4. California Conservative said:

    All this anti-GMO crap seems like fear mongering from the nuts.

  5. Cairenn Day said:

    I noticed a total lack of links to the studies you mention. That is a red flag to any skeptic. If one cannot check the studies to see if 1) the were peer reviewed 2) if they were published 3) where where they published and what is the impact factor of that publication 3) who payed for the studies 4) how was the study done.

    The rise in autism more closely follows the increase in organic products in stores. That just goes to show that ‘correlation is not causation’. That ‘theory’ gave use old wives tales about ‘black cats being bad luck’ and such. They have no place in the world of the internet.

    Farmers all over the US use GMO feed, why are they not reporting problems? Research labs across the US and Canada use rat and mice chow that are primarily from GMOs. They keep tight records, why have they not seen any of these ‘possible’ problems?

    “Genetic engineering is a fascinating science, and may someday provide useful products for society.” That comment shows me, and those that have taken the time to look for accurate information on GMOs that you haven’t. Millions of Americans use GMO derived insulin every day. GMO renet is used in cheese processing also.

    BTW, I am not associated with the biotech industry in any way. I am a working studio artist, but my background is in geology and physics. I look to science for evidence, not tall tales told by those that wish to mislead me

    The problem is not the companies that make GMOs, it is the group and the
    activists that spread misinformation, hoaxes and outright lies about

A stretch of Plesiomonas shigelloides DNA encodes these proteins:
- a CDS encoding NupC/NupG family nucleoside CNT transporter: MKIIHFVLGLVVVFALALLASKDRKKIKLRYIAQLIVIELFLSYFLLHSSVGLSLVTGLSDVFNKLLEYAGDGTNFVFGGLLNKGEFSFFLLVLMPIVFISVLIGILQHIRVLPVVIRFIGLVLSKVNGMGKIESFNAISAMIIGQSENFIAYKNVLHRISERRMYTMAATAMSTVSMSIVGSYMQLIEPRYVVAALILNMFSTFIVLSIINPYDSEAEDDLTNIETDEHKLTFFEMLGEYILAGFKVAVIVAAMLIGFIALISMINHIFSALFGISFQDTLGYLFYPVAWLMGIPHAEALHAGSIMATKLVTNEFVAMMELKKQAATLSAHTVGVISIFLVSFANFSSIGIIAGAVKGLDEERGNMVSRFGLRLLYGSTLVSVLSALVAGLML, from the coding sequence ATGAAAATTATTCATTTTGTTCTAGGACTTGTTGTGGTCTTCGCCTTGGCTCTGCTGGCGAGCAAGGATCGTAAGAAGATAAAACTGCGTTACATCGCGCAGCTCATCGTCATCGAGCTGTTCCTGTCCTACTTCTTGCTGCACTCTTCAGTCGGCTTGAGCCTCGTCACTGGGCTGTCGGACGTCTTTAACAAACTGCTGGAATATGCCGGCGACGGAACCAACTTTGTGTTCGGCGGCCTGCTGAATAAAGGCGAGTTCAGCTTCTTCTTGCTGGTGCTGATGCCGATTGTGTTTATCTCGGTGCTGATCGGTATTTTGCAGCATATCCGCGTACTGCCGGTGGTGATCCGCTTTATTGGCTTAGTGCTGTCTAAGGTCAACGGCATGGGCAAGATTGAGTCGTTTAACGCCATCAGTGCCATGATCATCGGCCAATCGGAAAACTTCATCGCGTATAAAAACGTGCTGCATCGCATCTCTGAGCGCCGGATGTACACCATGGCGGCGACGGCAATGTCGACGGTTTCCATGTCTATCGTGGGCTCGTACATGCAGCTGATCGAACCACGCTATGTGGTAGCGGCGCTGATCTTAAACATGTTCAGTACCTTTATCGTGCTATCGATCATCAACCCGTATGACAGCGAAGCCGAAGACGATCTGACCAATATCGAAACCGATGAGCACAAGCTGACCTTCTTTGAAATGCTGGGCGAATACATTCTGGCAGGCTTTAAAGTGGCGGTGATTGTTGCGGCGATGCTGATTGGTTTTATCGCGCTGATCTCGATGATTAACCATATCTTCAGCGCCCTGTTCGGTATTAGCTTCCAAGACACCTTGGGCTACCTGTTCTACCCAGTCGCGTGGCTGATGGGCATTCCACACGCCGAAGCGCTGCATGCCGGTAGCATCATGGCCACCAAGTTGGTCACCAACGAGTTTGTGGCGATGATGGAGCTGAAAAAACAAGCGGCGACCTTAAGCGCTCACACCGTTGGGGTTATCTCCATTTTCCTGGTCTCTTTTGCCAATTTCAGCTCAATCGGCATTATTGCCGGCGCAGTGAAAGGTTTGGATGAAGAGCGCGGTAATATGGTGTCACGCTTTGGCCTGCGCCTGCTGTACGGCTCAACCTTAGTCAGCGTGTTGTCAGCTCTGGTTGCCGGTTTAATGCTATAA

the industry.

  6. Miles Stockdale said:

    “Might GMO companies lie, as have Big Tobacco, Big Pharma and climate change deniers, just to make money?”

    Sure they might. But here is what you have wrong big tobacco and big oil used their money to plant doubt. The science was well known and it was not on their side, but they knew they could muddy the issue and gain vocal supporters who due to ideology were partial to their views.

    The same thing has gone on here in a way. The science is well known and it is not on your side. Opponents of this useful technology such as the organic industry knew they could muddy the issue and gain vocal supporters who due to ideology were partial to their views. The reality is that way you approach this issue is no different than a climate change denier approaches that issue, and you are just as wrong.

    “it’s different from what occurs naturally. It’s more complicated and costly than conventional plant breeding, which has occurred for thousands of years, and it’s different from the development of hybrid seeds.”